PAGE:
Unchain A Dog Month:

Friends Don't Chain Friends

January is Unchain A Dog Month. This campaign was created in order to spread awareness about the damaging effects that chaining has on dogs. Dogs are naturally social beings who need interaction with humans and/or other animals. Being restrained for long periods of time can severely damage their physical and psychological well-being.

In Vietnam, as in all over the world, countless pets are tied up with chains, ropes, or even plastic tethers wrapped uncomfortably around their necks, some spending their entire lives at the end of a chain.

At Paws for Compassion, we believe that dogs are part of the family. Not only do they need food, water, and veterinary care, but they also need love, affection, and companionship!

Why is being chained up bad for dogs?

Dogs should be protected from the natural elements and extreme weather, as eatstrokes, dehydration, insect bites, frostbite, etc. can pose a real danger to chained up dogs. Puppies, older dogs, and dogs with short hair are especially at risk of developing health problems if they’re chained outside in the cold or the heat.

Chains are hurting dogs. Some chained dogs die from strangulation after the rope or chain becomes wrapped around their neck, or they suffer horrific pain and can contract an infection when their collar is digging into their neck.

Owners who chain their dogs are more likely to neglect their pets. Irregular feedings, empty or overturned water bowls, and soiled sleeping areas—these dogs live in unsanitary conditions.

Dogs need regular exercise to keep them healthy and happy.

The damages of long-term restraint are not only physical. Chained dogs are unhappy, bored, nervous, and can even become very aggressive, especially when approached. Tragically, children, unaware of the risks, are often the first victims of attacks from chained dogs. Long-term, intensive confinement can lead to severe behavioral issues in dogs.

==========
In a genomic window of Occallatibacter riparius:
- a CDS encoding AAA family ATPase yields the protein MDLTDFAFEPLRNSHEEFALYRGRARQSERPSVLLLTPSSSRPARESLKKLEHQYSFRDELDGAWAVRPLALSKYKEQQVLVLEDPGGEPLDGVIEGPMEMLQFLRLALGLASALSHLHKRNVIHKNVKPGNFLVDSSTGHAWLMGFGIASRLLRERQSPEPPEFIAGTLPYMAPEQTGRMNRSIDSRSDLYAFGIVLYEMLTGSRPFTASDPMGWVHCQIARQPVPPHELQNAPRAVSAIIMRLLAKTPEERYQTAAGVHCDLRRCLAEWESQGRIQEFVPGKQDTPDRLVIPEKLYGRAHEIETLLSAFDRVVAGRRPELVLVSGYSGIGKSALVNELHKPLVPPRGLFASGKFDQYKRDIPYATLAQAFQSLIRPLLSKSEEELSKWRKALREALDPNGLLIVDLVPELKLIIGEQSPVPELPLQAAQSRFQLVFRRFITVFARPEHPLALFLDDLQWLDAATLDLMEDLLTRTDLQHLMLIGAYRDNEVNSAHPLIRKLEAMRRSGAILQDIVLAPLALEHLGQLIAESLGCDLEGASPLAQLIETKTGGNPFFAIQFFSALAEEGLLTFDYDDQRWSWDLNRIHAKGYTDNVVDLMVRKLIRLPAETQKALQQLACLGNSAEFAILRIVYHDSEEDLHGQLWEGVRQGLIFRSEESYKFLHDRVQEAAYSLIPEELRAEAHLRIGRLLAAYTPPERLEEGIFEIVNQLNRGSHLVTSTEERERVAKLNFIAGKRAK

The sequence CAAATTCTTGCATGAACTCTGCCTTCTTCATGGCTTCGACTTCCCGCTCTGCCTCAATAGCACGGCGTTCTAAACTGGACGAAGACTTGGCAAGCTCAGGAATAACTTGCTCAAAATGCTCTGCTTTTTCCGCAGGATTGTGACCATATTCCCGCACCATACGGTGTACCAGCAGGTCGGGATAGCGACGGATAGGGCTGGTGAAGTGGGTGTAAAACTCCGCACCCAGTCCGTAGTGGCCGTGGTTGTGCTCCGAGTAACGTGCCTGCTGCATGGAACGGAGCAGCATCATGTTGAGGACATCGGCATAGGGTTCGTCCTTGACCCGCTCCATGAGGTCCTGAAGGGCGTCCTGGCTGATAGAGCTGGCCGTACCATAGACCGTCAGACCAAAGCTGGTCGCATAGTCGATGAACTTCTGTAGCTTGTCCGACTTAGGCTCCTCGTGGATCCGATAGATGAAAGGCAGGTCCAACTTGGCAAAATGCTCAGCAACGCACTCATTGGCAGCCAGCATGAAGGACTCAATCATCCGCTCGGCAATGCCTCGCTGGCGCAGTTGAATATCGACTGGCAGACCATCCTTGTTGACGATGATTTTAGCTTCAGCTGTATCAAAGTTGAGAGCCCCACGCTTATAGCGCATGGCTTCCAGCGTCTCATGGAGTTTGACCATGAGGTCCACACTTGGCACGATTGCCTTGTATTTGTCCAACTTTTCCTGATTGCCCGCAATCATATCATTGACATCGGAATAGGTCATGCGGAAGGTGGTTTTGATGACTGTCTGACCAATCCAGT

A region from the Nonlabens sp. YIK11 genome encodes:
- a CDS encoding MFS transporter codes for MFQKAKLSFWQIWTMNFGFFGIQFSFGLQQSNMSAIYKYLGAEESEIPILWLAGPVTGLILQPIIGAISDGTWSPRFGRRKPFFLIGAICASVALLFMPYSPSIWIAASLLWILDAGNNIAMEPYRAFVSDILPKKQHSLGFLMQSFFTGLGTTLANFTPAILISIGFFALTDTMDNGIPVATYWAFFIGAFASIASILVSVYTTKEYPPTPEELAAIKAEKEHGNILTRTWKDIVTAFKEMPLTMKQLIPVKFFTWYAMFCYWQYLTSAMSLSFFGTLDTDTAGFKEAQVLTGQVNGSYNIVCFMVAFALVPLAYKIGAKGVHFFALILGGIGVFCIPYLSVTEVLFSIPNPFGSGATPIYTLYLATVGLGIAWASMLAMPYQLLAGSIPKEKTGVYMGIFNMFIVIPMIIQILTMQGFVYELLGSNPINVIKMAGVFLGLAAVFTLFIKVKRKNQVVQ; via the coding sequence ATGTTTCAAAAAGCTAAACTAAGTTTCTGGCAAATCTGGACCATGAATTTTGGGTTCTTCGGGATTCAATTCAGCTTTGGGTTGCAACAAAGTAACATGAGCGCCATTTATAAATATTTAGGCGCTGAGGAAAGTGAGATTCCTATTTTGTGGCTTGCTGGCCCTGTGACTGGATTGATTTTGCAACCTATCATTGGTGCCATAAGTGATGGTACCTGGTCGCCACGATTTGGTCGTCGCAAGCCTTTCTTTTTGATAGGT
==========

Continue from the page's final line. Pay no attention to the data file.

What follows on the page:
As we advocate for the end of chaining, we believe that dogs should ideally live indoors. If it is not possible, they should be provided with a safe, escape-proof enclosure with proper shelter, where they may express natural behaviours and have access to fresh water and proper dog food. All dogs should receive regular exercise and be provided with adequate love, attention, food, water, and veterinary care.

What to do if you see someone else’s dog chained up ?

Talk to the owner, offer to watch, entertain, or walk their pet when needed.

If you notice a pet being chained up in Danang, contact us. We offer assistance, free harnesses, and informative pamphlets (in English and Vietnamese) to hopefully inspire more people to spend time with their pets rather than tether them up all day.

It is important not to judge these people because they might be doing so out of love and concern for their animals, to keep them from running away or being taken. Approach them with kindness and offer to help them!

We have been working hard for years to educate the community on pet welfare, and we are 100% funded by our incredible volunteers, donors, and partners. We receive no government funding, so all the work we do relies on people like you deciding to help out the precious animals in such desperate need of care. By donating, you will help us:

>> Buy more harnesses to hand out for free

>> Print more pamphlets to educate our community

>> Mobilize a team to go and talk to pet owners when necessary